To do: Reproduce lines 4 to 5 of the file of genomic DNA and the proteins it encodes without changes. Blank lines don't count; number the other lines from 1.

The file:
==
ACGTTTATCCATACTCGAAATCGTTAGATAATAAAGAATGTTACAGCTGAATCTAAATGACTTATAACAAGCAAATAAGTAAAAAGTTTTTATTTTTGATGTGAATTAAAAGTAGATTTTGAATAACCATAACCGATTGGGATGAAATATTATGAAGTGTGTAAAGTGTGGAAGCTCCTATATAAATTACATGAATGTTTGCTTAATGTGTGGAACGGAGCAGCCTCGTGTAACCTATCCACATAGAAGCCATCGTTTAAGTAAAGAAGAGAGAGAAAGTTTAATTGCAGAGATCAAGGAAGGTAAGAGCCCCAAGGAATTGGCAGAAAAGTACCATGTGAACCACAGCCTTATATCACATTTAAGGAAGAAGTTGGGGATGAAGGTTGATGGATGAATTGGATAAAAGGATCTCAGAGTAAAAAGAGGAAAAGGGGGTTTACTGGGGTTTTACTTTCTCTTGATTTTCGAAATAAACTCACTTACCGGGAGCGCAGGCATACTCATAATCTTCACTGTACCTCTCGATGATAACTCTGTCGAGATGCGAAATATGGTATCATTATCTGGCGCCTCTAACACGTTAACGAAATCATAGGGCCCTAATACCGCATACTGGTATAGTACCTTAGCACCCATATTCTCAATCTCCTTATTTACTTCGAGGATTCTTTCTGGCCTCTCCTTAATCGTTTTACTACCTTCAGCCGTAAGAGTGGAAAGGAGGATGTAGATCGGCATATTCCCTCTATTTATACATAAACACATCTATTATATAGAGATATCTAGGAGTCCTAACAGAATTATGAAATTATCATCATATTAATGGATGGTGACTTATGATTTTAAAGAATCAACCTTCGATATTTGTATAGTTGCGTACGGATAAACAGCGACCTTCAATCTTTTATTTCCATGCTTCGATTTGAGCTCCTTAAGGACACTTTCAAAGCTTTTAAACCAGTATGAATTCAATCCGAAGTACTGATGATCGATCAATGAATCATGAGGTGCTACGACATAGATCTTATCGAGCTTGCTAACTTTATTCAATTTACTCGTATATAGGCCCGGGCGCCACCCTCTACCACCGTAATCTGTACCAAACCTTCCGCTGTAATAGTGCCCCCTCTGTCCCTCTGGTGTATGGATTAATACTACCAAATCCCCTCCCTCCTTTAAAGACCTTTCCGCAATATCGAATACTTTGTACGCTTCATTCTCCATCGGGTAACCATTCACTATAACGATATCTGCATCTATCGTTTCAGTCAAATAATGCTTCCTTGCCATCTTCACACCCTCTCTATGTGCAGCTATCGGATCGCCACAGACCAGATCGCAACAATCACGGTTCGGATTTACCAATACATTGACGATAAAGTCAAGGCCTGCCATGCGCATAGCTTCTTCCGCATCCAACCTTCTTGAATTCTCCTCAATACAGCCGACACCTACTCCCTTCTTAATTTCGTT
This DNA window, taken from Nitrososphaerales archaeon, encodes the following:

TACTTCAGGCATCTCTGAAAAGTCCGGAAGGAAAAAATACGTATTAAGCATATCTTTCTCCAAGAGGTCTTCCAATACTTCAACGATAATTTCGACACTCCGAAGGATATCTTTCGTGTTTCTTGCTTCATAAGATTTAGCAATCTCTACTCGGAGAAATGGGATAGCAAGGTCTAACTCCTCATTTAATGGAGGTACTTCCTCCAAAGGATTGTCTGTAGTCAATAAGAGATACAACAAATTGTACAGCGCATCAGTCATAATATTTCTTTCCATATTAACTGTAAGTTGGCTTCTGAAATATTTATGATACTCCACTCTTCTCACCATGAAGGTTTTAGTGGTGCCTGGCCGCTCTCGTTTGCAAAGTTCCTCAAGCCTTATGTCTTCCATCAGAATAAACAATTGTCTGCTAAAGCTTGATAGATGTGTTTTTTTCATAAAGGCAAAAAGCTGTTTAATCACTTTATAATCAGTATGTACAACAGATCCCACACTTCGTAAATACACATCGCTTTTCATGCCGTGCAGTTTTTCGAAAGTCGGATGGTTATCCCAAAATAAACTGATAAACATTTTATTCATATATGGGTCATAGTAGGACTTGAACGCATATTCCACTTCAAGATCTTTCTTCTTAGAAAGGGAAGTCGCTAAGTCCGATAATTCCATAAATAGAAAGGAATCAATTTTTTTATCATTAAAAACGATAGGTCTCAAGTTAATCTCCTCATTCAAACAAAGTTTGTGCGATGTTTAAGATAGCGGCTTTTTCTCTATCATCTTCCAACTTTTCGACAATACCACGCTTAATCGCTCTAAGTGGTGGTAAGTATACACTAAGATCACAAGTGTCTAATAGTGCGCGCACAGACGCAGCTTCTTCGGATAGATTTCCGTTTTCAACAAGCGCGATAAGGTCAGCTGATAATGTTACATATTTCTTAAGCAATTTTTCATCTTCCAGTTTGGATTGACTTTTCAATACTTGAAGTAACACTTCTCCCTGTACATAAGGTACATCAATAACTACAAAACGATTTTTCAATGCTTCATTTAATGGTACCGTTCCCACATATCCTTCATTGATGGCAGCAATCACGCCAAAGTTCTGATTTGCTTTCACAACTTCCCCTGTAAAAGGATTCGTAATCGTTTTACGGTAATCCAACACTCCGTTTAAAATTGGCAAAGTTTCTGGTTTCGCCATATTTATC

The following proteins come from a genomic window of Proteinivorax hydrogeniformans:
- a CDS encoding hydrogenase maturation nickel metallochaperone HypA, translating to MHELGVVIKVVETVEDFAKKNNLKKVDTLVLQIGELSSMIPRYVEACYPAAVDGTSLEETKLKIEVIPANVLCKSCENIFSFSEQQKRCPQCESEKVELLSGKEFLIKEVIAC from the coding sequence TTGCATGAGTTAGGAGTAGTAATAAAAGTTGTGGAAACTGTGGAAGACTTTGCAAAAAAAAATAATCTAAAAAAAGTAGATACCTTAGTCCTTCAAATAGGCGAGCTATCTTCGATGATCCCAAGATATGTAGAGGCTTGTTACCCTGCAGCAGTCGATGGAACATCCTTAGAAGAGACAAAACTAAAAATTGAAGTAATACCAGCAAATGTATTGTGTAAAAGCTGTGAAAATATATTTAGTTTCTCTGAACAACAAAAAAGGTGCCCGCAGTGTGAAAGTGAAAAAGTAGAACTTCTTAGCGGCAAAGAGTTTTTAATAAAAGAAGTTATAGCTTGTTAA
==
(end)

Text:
The following proteins come from a genomic window of Proteinivorax hydrogeniformans:
- a CDS encoding hydrogenase maturation nickel metallochaperone HypA, translating to MHELGVVIKVVETVEDFAKKNNLKKVDTLVLQIGELSSMIPRYVEACYPAAVDGTSLEETKLKIEVIPANVLCKSCENIFSFSEQQKRCPQCESEKVELLSGKEFLIKEVIAC from the coding sequence TTGCATGAGTTAGGAGTAGTAATAAAAGTTGTGGAAACTGTGGAAGACTTTGCAAAAAAAAATAATCTAAAAAAAGTAGATACCTTAGTCCTTCAAATAGGCGAGCTATCTTCGATGATCCCAAGATATGTAGAGGCTTGTTACCCTGCAGCAGTCGATGGAACATCCTTAGAAGAGACAAAACTAAAAATTGAAGTAATACCAGCAAATGTATTGTGTAAAAGCTGTGAAAATATATTTAGTTTCTCTGAACAACAAAAAAGGTGCCCGCAGTGTGAAAGTGAAAAAGTAGAACTTCTTAGCGGCAAAGAGTTTTTAATAAAAGAAGTTATAGCTTGTTAA